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How quickly you recover from your operation will depend on your age and health, and the type of surgery you’ve had. Your doctor and specialist nurse can give you an idea of what to expect.
After your operation, you’ll be encouraged to start moving around as soon as possible. This is an essential part of your recovery. Even if you have to stay in bed, it’s important to do regular leg movements and deep-breathing exercises.
A physiotherapist or nurse will explain the exercises to you.
As you won’t be moving around as much as usual, you may be at risk of blood clots. To prevent this, you’ll be asked to wear special stockings, and you may also be given injections of a drug (heparin) to prevent blood clots. These are given under the skin (subcutaneously).
When you go back to the ward, you will have a drip (infusion) that gives you fluids through a thin tube (cannula) inserted into a vein in your hand or arm. This will be taken out once you’re able to eat and drink normally again.
You may also have a thin tube that passes down your nose into your stomach, which is known as a nasogastric (NG) tube. This allows any fluids to be removed from your stomach so that you don’t feel sick. It’s normally taken out within a few days.
You will probably be ready to start taking sips of water on the evening or day after your operation. This will be increased gradually, and you will start a light diet as soon as possible.
Often, a small tube (catheter) is put into your bladder to drain urine into a collecting bag. This is usually taken out after a couple of days.
You may also have a drainage tube in your wound, to drain any extra fluid and make sure that the wound heals properly. A drain isn’t always needed.
After your operation, you’ll probably have some pain or discomfort for a few days. There are different types of painkillers that can be given to you either at regular intervals or when you need them. You may be given painkillers into a vein in your arm through a pump. The pump can be set to give you a controlled amount of painkiller, or you may be able to control this yourself by pressing a button. This is called patient-controlled analgesia (PCA).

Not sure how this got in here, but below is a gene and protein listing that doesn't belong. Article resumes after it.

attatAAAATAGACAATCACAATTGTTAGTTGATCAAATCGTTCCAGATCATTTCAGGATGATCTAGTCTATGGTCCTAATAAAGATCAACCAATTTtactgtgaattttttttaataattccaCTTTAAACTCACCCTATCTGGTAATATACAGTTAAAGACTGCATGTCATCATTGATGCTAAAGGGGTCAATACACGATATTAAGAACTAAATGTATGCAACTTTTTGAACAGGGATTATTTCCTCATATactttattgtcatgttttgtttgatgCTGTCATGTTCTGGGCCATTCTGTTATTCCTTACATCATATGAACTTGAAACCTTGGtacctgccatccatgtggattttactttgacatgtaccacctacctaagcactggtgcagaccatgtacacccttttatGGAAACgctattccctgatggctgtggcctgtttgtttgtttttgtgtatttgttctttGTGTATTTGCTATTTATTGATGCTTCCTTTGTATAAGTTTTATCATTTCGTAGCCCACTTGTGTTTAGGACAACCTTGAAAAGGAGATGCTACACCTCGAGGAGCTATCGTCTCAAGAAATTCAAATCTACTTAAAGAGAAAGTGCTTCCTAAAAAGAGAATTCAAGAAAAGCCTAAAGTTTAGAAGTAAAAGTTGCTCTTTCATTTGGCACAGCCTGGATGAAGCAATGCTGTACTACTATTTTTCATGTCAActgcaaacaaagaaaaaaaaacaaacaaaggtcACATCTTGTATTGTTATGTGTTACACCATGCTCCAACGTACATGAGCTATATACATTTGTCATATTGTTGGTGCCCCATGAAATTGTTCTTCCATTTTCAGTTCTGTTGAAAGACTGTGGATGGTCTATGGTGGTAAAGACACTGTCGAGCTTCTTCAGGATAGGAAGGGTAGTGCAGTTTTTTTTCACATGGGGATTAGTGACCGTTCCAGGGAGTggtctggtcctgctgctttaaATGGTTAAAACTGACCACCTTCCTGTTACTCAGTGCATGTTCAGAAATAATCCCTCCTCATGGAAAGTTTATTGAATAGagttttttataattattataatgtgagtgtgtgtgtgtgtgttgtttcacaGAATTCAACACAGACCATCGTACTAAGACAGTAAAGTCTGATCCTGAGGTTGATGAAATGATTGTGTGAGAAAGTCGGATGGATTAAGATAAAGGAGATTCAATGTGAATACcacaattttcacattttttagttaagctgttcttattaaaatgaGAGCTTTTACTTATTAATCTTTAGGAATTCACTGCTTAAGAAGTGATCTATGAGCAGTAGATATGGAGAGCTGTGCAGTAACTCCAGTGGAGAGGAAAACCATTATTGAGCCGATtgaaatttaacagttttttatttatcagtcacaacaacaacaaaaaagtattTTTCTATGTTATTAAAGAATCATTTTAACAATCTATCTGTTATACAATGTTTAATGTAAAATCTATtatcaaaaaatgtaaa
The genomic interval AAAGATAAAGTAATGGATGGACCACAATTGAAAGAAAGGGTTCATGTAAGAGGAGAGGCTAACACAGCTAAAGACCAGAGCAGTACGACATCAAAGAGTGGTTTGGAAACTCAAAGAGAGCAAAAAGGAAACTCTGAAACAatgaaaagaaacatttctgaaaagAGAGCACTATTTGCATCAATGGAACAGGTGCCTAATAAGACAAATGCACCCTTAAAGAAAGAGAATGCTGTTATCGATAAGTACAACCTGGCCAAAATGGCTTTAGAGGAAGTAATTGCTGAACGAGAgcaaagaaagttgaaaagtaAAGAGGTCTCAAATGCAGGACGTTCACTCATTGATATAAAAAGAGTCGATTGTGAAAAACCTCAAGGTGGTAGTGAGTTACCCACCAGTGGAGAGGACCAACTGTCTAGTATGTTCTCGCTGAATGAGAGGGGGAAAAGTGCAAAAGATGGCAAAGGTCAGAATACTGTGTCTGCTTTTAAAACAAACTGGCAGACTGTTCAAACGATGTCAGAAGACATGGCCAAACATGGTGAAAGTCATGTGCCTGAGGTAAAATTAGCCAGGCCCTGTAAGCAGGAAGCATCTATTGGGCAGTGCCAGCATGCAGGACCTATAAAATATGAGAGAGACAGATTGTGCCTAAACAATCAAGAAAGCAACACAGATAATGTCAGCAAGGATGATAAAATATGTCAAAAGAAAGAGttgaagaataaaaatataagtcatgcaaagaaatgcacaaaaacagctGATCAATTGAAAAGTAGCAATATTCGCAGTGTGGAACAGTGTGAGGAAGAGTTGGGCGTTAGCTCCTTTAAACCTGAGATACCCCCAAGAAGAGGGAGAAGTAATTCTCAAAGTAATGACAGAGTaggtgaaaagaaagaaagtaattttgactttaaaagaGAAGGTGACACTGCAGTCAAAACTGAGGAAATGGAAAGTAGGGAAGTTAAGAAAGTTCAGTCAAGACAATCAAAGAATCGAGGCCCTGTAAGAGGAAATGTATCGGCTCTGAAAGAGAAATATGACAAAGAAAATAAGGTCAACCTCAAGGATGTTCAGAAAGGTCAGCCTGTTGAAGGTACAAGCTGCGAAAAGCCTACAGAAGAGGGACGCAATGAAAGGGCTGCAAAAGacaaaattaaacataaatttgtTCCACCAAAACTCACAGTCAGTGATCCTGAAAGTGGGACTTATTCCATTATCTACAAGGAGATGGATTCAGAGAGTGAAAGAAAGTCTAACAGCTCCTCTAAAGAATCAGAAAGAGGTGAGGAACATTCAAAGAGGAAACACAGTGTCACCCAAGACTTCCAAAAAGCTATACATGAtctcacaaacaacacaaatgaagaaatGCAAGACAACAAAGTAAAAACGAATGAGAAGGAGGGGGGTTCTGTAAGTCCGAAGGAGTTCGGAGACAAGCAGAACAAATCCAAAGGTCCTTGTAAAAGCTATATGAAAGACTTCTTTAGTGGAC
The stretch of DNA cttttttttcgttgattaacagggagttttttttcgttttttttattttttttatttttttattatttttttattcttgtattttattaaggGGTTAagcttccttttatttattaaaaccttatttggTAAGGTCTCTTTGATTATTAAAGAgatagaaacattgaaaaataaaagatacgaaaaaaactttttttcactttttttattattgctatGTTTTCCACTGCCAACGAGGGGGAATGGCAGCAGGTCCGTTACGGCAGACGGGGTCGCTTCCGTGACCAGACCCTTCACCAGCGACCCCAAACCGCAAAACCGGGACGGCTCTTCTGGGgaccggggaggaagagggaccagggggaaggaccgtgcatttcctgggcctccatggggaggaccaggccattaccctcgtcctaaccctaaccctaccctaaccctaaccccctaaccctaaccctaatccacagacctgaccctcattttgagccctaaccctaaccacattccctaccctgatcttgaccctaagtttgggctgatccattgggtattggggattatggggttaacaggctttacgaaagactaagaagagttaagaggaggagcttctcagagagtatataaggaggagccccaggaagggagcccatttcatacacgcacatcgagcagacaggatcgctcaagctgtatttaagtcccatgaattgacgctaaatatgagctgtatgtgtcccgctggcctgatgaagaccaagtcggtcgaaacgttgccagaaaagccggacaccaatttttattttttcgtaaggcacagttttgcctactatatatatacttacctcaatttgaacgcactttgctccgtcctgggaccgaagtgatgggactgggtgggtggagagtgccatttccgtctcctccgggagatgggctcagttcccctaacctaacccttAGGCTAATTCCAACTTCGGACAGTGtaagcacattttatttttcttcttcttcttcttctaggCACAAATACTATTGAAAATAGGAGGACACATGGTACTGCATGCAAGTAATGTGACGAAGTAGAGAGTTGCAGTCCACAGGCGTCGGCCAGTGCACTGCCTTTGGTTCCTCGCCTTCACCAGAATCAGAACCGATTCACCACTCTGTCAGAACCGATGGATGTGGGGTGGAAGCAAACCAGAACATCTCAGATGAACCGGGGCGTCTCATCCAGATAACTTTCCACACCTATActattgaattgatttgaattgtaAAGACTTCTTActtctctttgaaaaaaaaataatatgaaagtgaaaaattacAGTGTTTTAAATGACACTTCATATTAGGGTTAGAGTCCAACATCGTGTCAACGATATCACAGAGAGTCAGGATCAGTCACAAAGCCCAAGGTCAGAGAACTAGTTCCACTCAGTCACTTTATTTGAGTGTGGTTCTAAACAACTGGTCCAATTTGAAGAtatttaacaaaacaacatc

You may be given painkillers into the space around your spinal cord through a very fine tube placed in your back during surgery (epidural). The tubing connects to a pump, which gives you a continuous dose of painkillers.
Always let your doctor or nurse know if you have any pain or discomfort. The painkillers or their doses can be changed. Some people may continue to have some pain after they go home. Let your doctor or nurse know if you think you might need painkillers to take home with you.
Depending on the type of operation you’ve had, you’ll probably be ready to go home 3–10 days after surgery. If you think that you might have problems when you go home (for example, if you live alone or have several flights of stairs to climb), let your nurse or the social worker know when you’re admitted to the ward. They can then arrange help before you leave hospital.
You’ll be given an appointment to attend an outpatient clinic for your post-operative check-up. At the appointment your doctor will be able to discuss with you whether you need to have any further treatment, such as chemotherapy.
Some people take longer than others to recover from their operation. If you have any problems, you may find it helpful to talk to someone who is not directly involved with your illness.
Our cancer support specialists| can talk to you, and tell you how to contact a counsellor or local cancer support group.
Content last reviewed: 1 July 2012
Next planned review: 2014
For answers, support or just a chat, call the Macmillan Support Line free (Monday to Friday, 9am-8pm)
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© Macmillan Cancer Support 2013
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